The transmission grid differs from the distribution grid, which consists of smaller powerlines designed to carry lower volumes of power on a local scale. For instance, the low-voltage powerlines that carry power to residential homes are a part of the distribution grid. The distribution grid is not designed to carry large volumes of power or high voltages, nor is it designed to carry electricity across long distances.
DCGs, unlike most electricity generators, are connected to distribution grids. They tend to be smaller generators and only operate within their respective distribution grid. Many alternative energy generators, such as solar power and wind generators, are DCGs.
DCGs allow utilities to serve their customers with power while avoiding transmission costs, since the power provided by DCGs does not travel through the transmission grid. In return for not using the transmission grid, some utilities pay DCGs a DCG Credit. These credits are intended make up the difference between what the utility would have paid for electricity off the transmission grid what it actually paid by using the DCGs’ power. Utilities pay for DCG Credits by passing the cost on to customers through tariffs.
The AUC’s Decision
The AUC had to determine the following two issues:
- Do DCG Credits result in a just and reasonable tariff for ratepayers?
- Are they in the best interests of Alberta’s electricity market?
The AUC determined DCG Credits do not result in just and reasonable tariffs for ratepayers because they increase costs of electricity and do not provide ratepayers with any net benefit.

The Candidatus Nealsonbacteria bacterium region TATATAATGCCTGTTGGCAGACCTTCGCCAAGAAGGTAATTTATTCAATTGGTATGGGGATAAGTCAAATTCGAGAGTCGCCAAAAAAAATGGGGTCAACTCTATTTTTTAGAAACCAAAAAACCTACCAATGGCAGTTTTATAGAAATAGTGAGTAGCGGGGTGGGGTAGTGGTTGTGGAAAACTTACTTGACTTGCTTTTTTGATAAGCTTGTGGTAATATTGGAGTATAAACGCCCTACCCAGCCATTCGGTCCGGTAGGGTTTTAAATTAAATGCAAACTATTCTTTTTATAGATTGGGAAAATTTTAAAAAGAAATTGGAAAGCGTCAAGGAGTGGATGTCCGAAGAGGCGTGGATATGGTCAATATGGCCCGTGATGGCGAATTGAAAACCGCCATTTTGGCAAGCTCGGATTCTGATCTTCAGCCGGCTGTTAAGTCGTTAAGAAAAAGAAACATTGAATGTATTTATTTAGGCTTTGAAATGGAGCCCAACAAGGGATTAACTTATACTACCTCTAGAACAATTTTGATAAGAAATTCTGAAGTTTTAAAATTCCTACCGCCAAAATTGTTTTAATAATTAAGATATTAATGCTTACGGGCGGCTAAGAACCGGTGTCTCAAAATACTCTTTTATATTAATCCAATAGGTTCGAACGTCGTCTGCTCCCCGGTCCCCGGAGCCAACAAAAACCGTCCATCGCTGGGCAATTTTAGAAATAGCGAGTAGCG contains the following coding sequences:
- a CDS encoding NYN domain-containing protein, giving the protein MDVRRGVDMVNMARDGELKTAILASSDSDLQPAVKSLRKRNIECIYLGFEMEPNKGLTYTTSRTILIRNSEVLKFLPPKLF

The AUC also determined DCGs aren’t in the best interests of Alberta’s electricity market, but to understand why, it’s important to understand how the Alberta Electric System Operator (“AESO”) works.
The AESO is charged with buying, selling and distributing electricity from generators to utilities and, ultimately, to customers. It also is in charge of developing and paying for Alberta’s transmission grid infrastructure.
Under section 14(3) of the Electric Utilities Act (Alberta), the AESO cannot operate on a profit or loss. For this reason, it charges utilities transmission fees to pay for the transmission grid’s maintenance requirements, infrastructure developments and any sunk costs. When utilities use DCGs to provide power to their customers and avoid transmission costs, the AESO does not receive payment for the maintenance and development of the transmission grid, which results in an operating loss. Because the AESO cannot operate on a loss, it charges utilities quarterly “true-up” fees to cover the loss.